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Appeal-Judicial Review - Fairness - Limiting Submissions

. Francis v. Canada (Attorney General)

In Francis v. Canada (Attorney General) (Fed CA, 2023) the Federal Court of Appeal considered (and upheld) a JR "of a decision of the Appeal Division of the Social Security Tribunal" regarding an employment insurance benefits denial. The material facts were that the employee "refused to comply with the employer’s mandatory policy to obtain a COVID-19 vaccination".

These quotes consider a late filing of case law, which case law was not mentioned by the tribunal:
[2] The benefits were denied pursuant to s. 30 of the Employment Insurance Act, S.C. 1996, c. 23. This section provides that an employee is disqualified from receiving employment insurance benefits if the employee loses employment due to misconduct.

[3] The applicant was dismissed by his employer on the ground that he refused to comply with the employer’s mandatory policy to obtain a COVID-19 vaccination. The applicant had requested an exemption from the policy based on creed but the employer denied this request.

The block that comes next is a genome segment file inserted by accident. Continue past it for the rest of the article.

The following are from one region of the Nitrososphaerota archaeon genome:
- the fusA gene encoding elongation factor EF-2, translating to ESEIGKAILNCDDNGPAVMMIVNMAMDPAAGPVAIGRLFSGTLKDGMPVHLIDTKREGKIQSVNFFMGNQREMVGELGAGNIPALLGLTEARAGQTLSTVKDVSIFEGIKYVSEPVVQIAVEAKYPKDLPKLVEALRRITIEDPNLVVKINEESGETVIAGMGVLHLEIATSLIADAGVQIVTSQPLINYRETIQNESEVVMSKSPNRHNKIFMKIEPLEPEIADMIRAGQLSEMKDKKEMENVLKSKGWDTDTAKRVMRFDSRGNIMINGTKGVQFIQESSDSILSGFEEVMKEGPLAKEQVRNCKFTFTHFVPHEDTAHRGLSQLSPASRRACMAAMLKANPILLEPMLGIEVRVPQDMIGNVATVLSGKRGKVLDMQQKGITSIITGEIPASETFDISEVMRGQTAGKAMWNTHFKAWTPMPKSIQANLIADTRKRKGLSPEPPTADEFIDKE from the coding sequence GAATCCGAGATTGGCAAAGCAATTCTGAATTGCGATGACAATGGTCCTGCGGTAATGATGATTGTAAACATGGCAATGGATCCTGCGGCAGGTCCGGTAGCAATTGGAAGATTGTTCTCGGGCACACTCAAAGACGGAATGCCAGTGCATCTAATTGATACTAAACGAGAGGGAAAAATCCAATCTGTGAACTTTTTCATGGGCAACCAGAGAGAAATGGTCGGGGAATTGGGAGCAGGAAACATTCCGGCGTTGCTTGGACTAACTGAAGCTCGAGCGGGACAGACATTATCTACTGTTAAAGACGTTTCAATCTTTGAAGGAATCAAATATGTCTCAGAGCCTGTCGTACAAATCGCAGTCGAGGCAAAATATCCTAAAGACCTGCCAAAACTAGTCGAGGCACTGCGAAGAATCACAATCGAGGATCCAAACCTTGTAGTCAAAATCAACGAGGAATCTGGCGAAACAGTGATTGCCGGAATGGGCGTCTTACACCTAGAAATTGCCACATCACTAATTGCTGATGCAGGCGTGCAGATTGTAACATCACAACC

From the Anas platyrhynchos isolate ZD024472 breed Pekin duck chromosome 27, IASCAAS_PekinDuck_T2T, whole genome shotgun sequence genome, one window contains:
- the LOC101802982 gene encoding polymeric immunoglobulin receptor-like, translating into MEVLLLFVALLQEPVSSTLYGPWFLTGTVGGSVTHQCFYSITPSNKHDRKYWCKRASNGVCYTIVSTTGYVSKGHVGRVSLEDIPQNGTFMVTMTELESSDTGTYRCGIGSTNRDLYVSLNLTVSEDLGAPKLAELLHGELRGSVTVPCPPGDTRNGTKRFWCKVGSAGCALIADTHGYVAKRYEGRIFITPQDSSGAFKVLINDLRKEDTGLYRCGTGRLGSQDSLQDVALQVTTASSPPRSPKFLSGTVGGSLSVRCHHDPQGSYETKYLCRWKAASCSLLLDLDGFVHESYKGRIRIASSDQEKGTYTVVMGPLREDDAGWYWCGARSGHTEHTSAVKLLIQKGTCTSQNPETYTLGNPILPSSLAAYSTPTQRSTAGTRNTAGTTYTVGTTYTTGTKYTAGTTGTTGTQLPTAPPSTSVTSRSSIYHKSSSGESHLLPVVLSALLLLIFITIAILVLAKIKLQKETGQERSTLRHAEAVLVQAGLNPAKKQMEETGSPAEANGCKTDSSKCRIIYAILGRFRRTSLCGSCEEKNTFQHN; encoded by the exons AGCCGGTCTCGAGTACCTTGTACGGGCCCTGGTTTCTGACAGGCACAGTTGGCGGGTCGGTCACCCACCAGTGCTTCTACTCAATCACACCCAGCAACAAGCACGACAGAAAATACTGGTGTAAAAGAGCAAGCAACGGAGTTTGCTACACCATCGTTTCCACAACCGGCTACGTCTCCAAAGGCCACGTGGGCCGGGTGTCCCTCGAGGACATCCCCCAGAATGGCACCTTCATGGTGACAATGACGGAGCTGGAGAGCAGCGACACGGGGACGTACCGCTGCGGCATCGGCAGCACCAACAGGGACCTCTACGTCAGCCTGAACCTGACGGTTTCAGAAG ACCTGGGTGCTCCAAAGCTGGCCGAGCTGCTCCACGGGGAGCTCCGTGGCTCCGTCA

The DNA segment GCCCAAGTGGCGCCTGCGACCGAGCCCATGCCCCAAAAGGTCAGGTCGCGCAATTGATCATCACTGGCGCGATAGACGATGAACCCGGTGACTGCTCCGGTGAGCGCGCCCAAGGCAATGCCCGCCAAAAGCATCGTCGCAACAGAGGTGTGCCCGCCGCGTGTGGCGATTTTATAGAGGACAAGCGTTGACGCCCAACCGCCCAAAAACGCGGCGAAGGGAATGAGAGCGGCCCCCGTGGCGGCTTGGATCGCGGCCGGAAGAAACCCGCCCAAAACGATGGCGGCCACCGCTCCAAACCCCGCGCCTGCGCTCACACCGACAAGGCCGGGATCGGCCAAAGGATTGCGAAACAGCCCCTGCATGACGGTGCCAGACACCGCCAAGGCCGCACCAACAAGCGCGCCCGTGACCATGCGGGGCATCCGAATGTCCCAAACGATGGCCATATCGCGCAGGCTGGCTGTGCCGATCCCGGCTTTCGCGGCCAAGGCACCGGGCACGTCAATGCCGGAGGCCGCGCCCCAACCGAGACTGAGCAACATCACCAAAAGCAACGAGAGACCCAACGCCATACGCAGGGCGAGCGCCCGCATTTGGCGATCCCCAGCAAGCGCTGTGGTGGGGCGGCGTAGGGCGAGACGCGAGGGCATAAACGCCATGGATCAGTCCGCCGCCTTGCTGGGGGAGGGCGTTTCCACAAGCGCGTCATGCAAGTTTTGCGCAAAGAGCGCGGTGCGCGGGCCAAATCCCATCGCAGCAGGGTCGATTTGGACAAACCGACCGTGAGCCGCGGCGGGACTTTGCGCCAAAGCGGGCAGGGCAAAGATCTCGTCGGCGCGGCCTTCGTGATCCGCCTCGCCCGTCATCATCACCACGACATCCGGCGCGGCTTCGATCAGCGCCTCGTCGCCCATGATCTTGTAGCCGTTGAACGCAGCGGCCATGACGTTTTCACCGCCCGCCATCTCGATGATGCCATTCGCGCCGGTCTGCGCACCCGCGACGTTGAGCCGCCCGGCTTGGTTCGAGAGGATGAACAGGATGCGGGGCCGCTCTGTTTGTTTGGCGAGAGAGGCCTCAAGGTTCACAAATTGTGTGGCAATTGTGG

[10] With respect to the policy, the applicant referred to an unreported decision of the General Division in which the facts, according to the applicant, are identical to his own. In that decision, the General Division decided that there was no misconduct. The applicant sent the unreported decision to the Social Security Tribunal after the hearing and before the Appeal Division issued its decision. The decision was not referred to in the Appeal Division’s reasons.

[11] The applicant submits that failing to mention the unreported decision renders the Appeal Division’s decision unreasonable and demonstrates a lack of procedural fairness because the unreported decision is not mentioned in the reasons.

[12] We disagree that the Appeal Division was obliged to refer to this decision. We note in particular that the facts in that decision are significantly different from the facts in this case.


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Last modified: 03-11-23
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